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Margaret Purce on NWSL draft day

Midge Purce was drafted #9 overall by Boston as part of their revamped midfield.

Stephanie Yang

The announcement came quickfire after Boston had already drafted their first three players of the draft: with the ninth pick, the Boston Breakers select Margaret “Midge” Purce from Harvard.

“I was just as flustered and stupefied by everything as everyone else was,” Purce said about hearing her name called in the media scrum afterwards. “It was a great rush and I’m super excited. I can’t really articulate well how I’m feeling but it’s a great feeling.”

Purce now joins fellow first-round draftees Rose Lavelle, Morgan Andrews, and Ifeoma Onumonu, all part of head coach Matt Beard’s plan to revitalize his midfield and add more punch in the attack alongside Natasha Dowie.

She’s already familiar with the Breakers; after all, the team practice and plays at Harvard’s home soccer field, and has scrimmaged against Harvard’s women’s team before. “I’ve been there, I’ve watched them for the past year - for the past couple years,” she said. “It’s gonna be really amazing to be a part of them changing and restructuring everything.”

But for all that she knows the team better than her fellow rookies might, Purce wasn’t ready to say exactly what her role with the team would be. “I don’t really have any plans in that sense. My plan is to go in there and grow as a player as much as I can and try to play within [Matt Beard’s] system and within his style. He’s a great coach so I’m really excited for that.”

Purce will hopefully fit into Beard’s system not just as a player, but as a person, a trait that Beard has emphasized all season long as being crucial to building a winning team.

“I think that’s just as important as being on the field, character,” said Purce. “My dad always says person is bigger than the player and I live by that.” Purce smiled at this point. “But that doesn’t mean you can’t be a good player too.”

Purce was notably excited to start a pro career where she didn’t have to split her time between her education and her athletics. “I’m really excited to not have to do homework before my games and focus on soccer,” she said, laughing. “I have never been able to put this much of a focus and this much attention to soccer.”

Having the league as a destination is a big change from when Purce was just starting her college career. “When I was a freshman the only future I could see and aim for was with US Soccer,” she said, “And to have another paradigm to prepare for was weird, and it was amazing, and it was an exciting thing to prepare for.”

The presser grew serious as Purce was asked about the incident with the Harvard men’s soccer team this past season, in which several players were discovered to have written sexually explicit and derogatory messages about players on the Harvard women’s team and that it was an ongoing “tradition.”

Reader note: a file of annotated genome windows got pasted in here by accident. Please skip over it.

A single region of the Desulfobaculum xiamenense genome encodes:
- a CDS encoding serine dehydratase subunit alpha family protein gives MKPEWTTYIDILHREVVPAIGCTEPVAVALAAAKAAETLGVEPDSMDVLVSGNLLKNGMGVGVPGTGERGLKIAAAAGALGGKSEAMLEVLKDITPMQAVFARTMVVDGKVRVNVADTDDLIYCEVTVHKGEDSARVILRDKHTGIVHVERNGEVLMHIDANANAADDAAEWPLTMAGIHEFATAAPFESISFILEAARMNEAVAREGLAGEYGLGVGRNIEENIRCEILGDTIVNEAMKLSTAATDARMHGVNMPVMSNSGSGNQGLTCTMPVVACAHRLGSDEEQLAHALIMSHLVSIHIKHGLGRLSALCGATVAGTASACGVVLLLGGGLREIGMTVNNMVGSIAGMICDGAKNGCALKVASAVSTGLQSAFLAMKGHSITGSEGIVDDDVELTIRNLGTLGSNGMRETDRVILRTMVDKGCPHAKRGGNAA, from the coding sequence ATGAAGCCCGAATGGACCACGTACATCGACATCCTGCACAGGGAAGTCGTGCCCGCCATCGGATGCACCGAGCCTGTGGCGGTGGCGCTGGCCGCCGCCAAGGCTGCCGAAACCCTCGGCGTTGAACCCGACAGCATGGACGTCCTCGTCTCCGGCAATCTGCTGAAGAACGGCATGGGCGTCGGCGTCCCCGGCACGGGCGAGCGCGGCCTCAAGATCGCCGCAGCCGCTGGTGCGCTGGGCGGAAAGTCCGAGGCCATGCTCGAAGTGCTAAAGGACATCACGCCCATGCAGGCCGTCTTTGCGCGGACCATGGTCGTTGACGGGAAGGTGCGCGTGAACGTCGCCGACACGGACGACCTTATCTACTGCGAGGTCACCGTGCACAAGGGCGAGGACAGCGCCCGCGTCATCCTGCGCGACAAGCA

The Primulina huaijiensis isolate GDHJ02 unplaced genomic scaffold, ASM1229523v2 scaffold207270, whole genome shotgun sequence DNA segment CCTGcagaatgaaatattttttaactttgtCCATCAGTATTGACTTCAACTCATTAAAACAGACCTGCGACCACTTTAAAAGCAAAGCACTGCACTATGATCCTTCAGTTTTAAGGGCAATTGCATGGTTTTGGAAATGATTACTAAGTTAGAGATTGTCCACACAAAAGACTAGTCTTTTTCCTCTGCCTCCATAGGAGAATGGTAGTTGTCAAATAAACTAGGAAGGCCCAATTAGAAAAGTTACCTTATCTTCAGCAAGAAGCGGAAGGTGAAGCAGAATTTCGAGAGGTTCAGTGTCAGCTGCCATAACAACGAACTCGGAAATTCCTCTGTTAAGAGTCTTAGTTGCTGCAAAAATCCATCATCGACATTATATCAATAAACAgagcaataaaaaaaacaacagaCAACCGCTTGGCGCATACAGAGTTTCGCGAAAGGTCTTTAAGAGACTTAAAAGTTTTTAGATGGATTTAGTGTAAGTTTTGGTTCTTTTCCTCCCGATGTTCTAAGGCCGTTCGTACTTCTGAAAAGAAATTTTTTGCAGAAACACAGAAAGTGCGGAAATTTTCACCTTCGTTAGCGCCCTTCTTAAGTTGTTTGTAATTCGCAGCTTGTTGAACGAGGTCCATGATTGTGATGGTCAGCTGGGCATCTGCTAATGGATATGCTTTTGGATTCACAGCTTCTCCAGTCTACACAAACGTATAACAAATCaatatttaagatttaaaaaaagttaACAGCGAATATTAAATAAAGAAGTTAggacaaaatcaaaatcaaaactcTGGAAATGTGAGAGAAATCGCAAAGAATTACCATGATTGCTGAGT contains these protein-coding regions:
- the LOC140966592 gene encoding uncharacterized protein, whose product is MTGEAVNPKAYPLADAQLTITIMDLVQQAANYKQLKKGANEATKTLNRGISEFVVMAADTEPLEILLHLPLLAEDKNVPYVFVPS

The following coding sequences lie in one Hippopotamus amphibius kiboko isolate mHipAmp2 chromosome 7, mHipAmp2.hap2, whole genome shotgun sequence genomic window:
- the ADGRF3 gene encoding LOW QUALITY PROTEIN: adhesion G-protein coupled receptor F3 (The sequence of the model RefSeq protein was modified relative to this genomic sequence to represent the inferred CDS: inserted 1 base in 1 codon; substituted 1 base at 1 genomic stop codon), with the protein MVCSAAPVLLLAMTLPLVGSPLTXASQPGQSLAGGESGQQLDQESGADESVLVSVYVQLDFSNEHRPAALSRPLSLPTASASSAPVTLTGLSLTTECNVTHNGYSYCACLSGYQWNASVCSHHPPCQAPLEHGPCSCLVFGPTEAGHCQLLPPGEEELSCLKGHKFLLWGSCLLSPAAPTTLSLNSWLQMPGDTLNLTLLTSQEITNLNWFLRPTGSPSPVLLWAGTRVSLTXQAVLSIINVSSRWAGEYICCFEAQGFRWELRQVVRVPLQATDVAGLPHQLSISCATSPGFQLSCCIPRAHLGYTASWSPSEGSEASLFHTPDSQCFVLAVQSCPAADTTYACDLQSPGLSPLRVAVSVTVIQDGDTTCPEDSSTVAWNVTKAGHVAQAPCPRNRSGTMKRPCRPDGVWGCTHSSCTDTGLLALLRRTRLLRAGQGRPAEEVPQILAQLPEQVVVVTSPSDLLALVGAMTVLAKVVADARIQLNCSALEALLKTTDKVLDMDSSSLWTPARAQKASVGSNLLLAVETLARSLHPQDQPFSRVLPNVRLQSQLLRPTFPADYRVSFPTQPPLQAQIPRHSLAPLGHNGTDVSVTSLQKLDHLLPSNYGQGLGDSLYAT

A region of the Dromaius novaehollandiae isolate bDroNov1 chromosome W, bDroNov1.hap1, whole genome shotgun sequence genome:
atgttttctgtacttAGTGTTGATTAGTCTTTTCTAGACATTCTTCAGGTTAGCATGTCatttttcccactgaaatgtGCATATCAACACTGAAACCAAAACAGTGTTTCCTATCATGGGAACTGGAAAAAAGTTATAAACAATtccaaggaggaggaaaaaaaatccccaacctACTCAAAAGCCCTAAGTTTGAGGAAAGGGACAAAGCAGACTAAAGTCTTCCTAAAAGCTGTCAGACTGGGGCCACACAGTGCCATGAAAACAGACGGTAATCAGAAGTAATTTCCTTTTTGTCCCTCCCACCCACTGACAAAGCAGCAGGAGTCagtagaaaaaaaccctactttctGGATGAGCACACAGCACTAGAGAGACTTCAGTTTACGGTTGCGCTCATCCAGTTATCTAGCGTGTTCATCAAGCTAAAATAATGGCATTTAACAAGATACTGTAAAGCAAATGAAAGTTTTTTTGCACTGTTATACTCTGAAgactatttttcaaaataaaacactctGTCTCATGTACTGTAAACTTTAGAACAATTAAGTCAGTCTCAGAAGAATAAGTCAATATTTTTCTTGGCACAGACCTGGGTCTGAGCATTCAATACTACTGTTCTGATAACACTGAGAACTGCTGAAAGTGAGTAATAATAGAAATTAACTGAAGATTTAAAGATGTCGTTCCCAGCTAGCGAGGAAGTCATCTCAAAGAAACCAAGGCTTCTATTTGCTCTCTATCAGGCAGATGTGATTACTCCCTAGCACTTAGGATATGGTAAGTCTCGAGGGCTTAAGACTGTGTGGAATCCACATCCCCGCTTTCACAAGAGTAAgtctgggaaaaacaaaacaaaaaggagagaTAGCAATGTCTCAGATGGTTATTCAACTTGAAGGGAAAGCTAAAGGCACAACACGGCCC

“I don’t speak for the rest of the players on my team,” said Purce, “But in terms of moving forward, [what the men’s team did] has nothing to do with me. It doesn’t define me. It is in no way a part of who I am or my legacy at Harvard or anything. So it’s not really a thought on my mind.” She added, with a return to good humor, “I’m all Boston Breakers now.”

Purce did have some thoughts on how the incident came about in the first place in response to being asked how the Ivy League and Harvard could address the problem. “I think it’s bigger than the league. I think it’s bigger than the school. I think that is a world problem that we have right now in the way that we look at women and we allow people to create this really strict and narrow view of how the female body and person can be seen, and how character is overlooked and aesthetics is prioritized. It’s acceptable for us to view and speak about women in very derogatory terms in the locker room or out of the locker room. So I think that’s a bigger problem and that’s something that we as people in the world community need to work on.”

“I don’t think it even invites a response,” she added of the men’s team’s actions. “It doesn’t invite an answer. It was just wrong. I think our Ivy League win this year, if there was a response, that was our kind of ‘Hey. Look.’” (Harvard finished the 2016 season on top of the Ivy League table.)

Looking forward, Purce sounded ready to go right away. “I feel like I have to work twice as hard now,” she said. “It is humbling and it’s an eye-opening moment and it’s showing me that I really need to put the pedal to the medal now and help Boston in any way that I can. Learn my role, and do what’s best.”

To close things out, Purce demonstrated her competitive spirit extends as far down as choosing her twitter handle, “@100Purcent.”

“That is a play on words that I really thought about back in high school,” she said. “My brother and I definitely fought over it for a while. It was rock paper scissors, two out of three. He got the purce-suasion, I got 100 purce-nt.”